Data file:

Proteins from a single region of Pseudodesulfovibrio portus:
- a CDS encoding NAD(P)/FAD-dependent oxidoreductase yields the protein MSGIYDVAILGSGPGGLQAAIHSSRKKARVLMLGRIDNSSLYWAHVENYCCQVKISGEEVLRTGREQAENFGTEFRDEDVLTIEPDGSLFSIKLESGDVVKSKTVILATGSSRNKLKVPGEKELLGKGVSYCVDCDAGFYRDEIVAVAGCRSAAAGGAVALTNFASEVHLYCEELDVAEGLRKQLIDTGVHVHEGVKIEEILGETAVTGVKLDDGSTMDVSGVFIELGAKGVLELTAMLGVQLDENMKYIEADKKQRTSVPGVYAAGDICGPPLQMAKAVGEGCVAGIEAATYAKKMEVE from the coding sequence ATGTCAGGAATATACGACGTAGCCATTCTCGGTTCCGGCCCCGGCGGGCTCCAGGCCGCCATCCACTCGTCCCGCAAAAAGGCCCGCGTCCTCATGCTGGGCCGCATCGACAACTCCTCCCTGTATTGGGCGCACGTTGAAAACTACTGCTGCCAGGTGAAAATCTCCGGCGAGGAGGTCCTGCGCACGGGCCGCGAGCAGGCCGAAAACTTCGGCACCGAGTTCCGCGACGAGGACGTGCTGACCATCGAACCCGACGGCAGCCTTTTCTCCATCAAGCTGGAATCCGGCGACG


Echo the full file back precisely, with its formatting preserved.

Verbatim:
Proteins from a single region of Pseudodesulfovibrio portus:
- a CDS encoding NAD(P)/FAD-dependent oxidoreductase yields the protein MSGIYDVAILGSGPGGLQAAIHSSRKKARVLMLGRIDNSSLYWAHVENYCCQVKISGEEVLRTGREQAENFGTEFRDEDVLTIEPDGSLFSIKLESGDVVKSKTVILATGSSRNKLKVPGEKELLGKGVSYCVDCDAGFYRDEIVAVAGCRSAAAGGAVALTNFASEVHLYCEELDVAEGLRKQLIDTGVHVHEGVKIEEILGETAVTGVKLDDGSTMDVSGVFIELGAKGVLELTAMLGVQLDENMKYIEADKKQRTSVPGVYAAGDICGPPLQMAKAVGEGCVAGIEAATYAKKMEVE from the coding sequence ATGTCAGGAATATACGACGTAGCCATTCTCGGTTCCGGCCCCGGCGGGCTCCAGGCCGCCATCCACTCGTCCCGCAAAAAGGCCCGCGTCCTCATGCTGGGCCGCATCGACAACTCCTCCCTGTATTGGGCGCACGTTGAAAACTACTGCTGCCAGGTGAAAATCTCCGGCGAGGAGGTCCTGCGCACGGGCCGCGAGCAGGCCGAAAACTTCGGCACCGAGTTCCGCGACGAGGACGTGCTGACCATCGAACCCGACGGCAGCCTTTTCTCCATCAAGCTGGAATCCGGCGACG